Google’s Street View was launched in the UK last month, with 360 degree views of 25 cities now available as part of its mapping service. I have already found it handy, after time spent drawing, for recalling architectural details once I’m back in the studio. Images taken with a digital camera would do the job better and be more up to date than the Street View images, which were taken last summer (you can tell by the overcast conditions), but this online option could be a useful alternative.
It’s not, of course, something to rely upon too heavily. Street View rarely offers quite the view you worked on, unless you draw on central reservations or from the roofs of cars. As if to prove the point, the view above, drawn from a cafe in Lower Regent Street, is, like the views outside Downing Street and Buckingham Palace, unavailable on Street View. It's as if some parts of town just don't exist.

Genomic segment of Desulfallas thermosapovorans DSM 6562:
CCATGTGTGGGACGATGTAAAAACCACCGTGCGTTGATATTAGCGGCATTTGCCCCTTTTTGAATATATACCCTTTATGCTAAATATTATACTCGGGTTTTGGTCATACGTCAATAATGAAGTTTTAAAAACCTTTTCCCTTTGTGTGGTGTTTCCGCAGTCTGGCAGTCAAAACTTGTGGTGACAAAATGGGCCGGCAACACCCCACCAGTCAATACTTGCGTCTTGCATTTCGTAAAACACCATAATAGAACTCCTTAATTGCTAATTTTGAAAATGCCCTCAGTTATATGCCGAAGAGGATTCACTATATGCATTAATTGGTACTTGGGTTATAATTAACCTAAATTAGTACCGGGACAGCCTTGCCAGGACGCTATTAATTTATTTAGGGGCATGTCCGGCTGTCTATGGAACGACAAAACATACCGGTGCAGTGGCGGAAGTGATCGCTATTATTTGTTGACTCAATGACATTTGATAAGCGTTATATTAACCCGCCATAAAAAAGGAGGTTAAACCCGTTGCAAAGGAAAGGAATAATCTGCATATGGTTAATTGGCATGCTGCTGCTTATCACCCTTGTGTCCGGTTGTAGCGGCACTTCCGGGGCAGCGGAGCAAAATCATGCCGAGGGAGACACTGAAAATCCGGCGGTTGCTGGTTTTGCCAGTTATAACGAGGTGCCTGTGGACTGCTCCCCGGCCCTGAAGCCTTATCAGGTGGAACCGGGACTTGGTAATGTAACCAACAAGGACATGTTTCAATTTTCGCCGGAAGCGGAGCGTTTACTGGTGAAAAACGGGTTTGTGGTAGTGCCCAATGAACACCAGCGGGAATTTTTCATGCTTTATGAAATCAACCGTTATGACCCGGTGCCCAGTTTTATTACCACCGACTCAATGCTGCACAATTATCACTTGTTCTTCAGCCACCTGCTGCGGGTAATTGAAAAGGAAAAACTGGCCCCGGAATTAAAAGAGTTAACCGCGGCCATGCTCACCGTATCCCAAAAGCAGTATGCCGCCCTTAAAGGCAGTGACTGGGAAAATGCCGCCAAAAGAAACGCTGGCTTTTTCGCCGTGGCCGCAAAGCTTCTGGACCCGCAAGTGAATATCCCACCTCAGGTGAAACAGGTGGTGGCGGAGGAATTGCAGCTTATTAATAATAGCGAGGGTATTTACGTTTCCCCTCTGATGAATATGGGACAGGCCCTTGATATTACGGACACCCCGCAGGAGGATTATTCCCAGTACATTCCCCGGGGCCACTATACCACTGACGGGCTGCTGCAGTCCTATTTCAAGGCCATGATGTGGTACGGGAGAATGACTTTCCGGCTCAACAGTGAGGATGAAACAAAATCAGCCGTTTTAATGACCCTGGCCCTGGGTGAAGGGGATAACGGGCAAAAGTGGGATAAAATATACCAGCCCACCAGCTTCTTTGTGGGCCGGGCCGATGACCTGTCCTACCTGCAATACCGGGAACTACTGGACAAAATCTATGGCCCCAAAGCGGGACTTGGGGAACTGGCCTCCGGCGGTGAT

Meanwhile, I’m anxiously awaiting the time when Google gets around to introducing Cafe View, showing panoramic views from the windows of beverage emporiums around the globe. Now that would be really useful.
On the flag: Johannesburg sketcher Cathy Gatland sketching outside Kippies Jazz Club in Newtown.
Urban Sketchers is a grassroots 501(c)(3) nonprofit organization dedicated to fostering the art of on-location drawing. Consider making a donation today to help us continue to 'Show the World, One Drawing at a Time.' All donations in the United States are tax-deductible to the extent allowable by law.
1. We draw on location, indoors or out, capturing what we see from direct observation.
2. Our drawings tell the story of our surroundings, the places we live and where we travel.
3. Our drawings are a record of time and place.
4. We are truthful to the scenes we witness.
5. We use any kind of media and cherish our individual styles.
6. We support each other and draw together.
7. We share our drawings online.
8. We show the world, one drawing at a time.
The Urban Sketchers logo was created by Italian graphic designer Franco Lancio.